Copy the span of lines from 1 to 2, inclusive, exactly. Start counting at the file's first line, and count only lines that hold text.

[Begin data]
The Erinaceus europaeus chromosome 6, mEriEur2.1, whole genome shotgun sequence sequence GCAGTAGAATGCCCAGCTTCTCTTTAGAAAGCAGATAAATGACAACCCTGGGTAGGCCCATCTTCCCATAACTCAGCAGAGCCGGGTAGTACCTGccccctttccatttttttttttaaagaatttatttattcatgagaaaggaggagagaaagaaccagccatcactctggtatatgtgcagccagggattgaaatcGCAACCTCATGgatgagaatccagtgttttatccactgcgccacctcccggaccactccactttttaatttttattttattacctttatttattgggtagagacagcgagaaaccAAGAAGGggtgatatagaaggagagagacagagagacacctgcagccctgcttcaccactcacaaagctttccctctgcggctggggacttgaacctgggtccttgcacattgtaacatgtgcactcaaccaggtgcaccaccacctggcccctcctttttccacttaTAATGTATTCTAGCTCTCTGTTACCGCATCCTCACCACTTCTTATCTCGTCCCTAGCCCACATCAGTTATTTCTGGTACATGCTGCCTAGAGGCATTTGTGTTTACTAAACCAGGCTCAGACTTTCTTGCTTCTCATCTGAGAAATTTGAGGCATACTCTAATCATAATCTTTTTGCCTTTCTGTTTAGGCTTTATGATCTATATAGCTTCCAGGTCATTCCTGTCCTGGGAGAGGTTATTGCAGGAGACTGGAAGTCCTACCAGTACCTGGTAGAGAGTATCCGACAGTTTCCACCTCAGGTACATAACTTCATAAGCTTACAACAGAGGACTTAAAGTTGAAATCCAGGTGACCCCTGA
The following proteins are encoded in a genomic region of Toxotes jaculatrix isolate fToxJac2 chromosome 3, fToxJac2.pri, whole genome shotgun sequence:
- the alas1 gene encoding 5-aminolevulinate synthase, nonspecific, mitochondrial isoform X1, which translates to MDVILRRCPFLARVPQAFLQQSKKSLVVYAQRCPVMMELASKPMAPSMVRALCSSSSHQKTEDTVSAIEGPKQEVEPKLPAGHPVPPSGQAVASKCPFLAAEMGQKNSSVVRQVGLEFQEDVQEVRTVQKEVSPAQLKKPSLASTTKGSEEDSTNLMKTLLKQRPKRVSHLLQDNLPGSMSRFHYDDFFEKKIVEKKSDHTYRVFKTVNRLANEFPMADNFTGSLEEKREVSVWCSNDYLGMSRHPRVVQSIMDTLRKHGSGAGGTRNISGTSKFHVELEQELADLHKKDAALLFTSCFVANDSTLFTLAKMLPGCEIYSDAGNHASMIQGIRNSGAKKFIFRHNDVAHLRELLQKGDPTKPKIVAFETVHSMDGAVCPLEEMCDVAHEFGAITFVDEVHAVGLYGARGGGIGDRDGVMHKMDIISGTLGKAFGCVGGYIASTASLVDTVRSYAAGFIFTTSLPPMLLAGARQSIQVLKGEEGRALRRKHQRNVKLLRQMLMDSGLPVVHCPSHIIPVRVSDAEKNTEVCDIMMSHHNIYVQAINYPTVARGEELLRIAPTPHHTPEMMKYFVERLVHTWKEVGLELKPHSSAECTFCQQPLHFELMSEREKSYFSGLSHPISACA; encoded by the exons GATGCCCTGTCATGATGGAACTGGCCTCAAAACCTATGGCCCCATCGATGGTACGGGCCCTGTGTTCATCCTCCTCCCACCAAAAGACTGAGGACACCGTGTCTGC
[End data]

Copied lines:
The Erinaceus europaeus chromosome 6, mEriEur2.1, whole genome shotgun sequence sequence GCAGTAGAATGCCCAGCTTCTCTTTAGAAAGCAGATAAATGACAACCCTGGGTAGGCCCATCTTCCCATAACTCAGCAGAGCCGGGTAGTACCTGccccctttccatttttttttttaaagaatttatttattcatgagaaaggaggagagaaagaaccagccatcactctggtatatgtgcagccagggattgaaatcGCAACCTCATGgatgagaatccagtgttttatccactgcgccacctcccggaccactccactttttaatttttattttattacctttatttattgggtagagacagcgagaaaccAAGAAGGggtgatatagaaggagagagacagagagacacctgcagccctgcttcaccactcacaaagctttccctctgcggctggggacttgaacctgggtccttgcacattgtaacatgtgcactcaaccaggtgcaccaccacctggcccctcctttttccacttaTAATGTATTCTAGCTCTCTGTTACCGCATCCTCACCACTTCTTATCTCGTCCCTAGCCCACATCAGTTATTTCTGGTACATGCTGCCTAGAGGCATTTGTGTTTACTAAACCAGGCTCAGACTTTCTTGCTTCTCATCTGAGAAATTTGAGGCATACTCTAATCATAATCTTTTTGCCTTTCTGTTTAGGCTTTATGATCTATATAGCTTCCAGGTCATTCCTGTCCTGGGAGAGGTTATTGCAGGAGACTGGAAGTCCTACCAGTACCTGGTAGAGAGTATCCGACAGTTTCCACCTCAGGTACATAACTTCATAAGCTTACAACAGAGGACTTAAAGTTGAAATCCAGGTGACCCCTGA
The following proteins are encoded in a genomic region of Toxotes jaculatrix isolate fToxJac2 chromosome 3, fToxJac2.pri, whole genome shotgun sequence: